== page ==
Non-renewable energies: definition with examplesNuclear power plants generate electricity through controlled nuclear fission reactions. Enriched uranium is the fuel used in these reactors to release a large amount of energy in the form of heat, which is then converted into electricity.

Although nuclear energy does not produce greenhouse gas emissions during its operation, it poses challenges regarding the safe management of nuclear waste and the proliferation of nuclear weapons.

5. Gas boilers

In many homes and commercial buildings, gas boilers that run on natural gas are used to provide heating and hot water.

Natural gas is a versatile and clean energy source compared to other fossil fuels, and is widely used in heating and cooling applications, as well as in industry and electricity generation.

Types of renewable energy

Coal is a non-renewable resourceThe main categories of non-renewable energy include:

  • Coal : Coal is a non-renewable energy source that is formed from the accumulation of plant matter in the soil over millions of years. It is burned to generate electricity in thermal power plants. Another example of its use is in steel production and other industrial processes.

  • Petroleum : Crude oil is one of the most widely used fossil fuels in the world. Some examples of its applications range from transportation, electricity generation, heating, to the production of chemicals and plastics. Petroleum derivatives include gasoline, diesel, kerosene and diesel.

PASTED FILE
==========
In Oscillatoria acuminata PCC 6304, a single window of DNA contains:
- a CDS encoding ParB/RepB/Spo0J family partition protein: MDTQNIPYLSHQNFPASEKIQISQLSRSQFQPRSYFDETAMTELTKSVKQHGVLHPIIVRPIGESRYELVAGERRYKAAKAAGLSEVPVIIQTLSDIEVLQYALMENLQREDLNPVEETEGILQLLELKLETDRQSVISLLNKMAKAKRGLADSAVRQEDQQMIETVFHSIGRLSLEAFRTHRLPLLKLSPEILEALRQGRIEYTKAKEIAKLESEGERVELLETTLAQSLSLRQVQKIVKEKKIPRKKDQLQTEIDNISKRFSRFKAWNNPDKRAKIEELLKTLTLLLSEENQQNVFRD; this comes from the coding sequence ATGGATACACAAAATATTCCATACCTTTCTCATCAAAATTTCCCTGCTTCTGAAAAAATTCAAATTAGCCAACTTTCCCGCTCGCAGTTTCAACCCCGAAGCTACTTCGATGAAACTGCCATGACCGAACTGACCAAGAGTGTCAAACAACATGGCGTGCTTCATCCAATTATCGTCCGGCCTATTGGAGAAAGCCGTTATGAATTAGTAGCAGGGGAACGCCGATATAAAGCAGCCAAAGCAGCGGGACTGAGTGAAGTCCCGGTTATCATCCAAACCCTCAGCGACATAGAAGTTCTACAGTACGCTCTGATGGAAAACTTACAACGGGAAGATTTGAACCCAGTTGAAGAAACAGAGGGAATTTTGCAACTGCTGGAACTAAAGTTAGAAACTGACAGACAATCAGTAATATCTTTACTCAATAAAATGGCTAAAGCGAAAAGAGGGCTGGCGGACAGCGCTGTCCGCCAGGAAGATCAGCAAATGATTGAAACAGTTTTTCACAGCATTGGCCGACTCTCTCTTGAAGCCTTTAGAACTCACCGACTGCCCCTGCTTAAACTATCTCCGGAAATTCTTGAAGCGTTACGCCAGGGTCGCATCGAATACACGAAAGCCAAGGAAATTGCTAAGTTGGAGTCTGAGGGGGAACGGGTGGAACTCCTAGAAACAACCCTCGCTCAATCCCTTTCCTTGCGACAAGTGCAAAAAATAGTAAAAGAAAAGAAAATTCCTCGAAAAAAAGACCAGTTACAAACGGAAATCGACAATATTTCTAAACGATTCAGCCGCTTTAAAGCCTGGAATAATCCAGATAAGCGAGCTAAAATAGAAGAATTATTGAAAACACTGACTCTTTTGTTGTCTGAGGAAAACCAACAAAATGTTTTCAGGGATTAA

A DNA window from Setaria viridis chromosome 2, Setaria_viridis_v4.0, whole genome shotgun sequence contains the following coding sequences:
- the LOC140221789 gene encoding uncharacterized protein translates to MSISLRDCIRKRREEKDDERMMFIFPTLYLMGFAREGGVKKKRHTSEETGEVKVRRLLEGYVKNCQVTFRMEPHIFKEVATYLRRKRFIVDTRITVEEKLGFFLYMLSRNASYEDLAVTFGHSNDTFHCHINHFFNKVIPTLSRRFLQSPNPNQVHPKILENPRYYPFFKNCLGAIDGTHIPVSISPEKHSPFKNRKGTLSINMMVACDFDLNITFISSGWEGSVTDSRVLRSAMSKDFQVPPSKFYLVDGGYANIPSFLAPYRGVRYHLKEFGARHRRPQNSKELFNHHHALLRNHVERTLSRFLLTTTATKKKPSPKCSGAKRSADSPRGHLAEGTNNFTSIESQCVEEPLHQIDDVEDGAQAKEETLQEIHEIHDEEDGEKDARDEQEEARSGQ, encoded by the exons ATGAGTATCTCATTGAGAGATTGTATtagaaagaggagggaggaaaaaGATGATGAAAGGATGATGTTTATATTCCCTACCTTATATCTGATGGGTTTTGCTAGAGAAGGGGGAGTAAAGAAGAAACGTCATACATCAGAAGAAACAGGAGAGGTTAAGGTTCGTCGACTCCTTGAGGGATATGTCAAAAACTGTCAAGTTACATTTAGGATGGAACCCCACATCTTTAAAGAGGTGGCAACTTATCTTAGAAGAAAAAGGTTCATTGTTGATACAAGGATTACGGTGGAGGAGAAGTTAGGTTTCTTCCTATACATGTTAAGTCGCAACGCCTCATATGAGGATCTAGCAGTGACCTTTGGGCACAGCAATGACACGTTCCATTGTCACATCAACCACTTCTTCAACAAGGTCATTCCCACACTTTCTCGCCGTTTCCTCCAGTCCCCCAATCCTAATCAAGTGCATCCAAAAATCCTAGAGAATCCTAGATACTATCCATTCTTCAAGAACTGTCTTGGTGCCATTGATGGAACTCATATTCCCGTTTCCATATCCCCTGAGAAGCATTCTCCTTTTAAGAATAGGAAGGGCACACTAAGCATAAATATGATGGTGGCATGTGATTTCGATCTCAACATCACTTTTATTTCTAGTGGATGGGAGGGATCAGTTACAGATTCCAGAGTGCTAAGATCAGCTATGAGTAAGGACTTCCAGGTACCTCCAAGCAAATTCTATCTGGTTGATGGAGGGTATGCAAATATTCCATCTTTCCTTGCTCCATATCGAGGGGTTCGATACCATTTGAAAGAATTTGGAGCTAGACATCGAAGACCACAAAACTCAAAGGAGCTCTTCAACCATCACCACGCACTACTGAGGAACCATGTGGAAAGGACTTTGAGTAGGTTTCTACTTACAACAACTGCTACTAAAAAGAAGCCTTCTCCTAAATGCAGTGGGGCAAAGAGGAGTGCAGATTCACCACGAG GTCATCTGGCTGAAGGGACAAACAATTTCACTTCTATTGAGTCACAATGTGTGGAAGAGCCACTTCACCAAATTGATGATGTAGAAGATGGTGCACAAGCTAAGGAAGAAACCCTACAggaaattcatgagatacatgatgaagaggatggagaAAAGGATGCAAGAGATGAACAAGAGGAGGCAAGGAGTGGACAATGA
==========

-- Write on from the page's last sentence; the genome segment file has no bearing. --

• Natural gas : Natural gas is a mixture of gaseous hydrocarbons, mainly methane. It is widely used in heating applications, electricity generation and as a vehicle fuel. It is often considered a cleaner energy source compared to oil and coal due to its lower carbon dioxide emissions.

  • Uranium : Uranium is a chemical element used in nuclear energy generation. Through nuclear fission, a large amount of energy is released in nuclear power plants. Although it is not a fossil fuel, it is classified as a non-renewable energy source due to its finite nature.

  • Agrofuels : Agrofuels are biofuels derived from agricultural crops, such as ethanol from corn or sugar cane, and biodiesel from vegetable oils. These fuels are used in transportation applications and, in some cases, for electricity generation. They are considered non-renewable due to the limitation of available agricultural resources.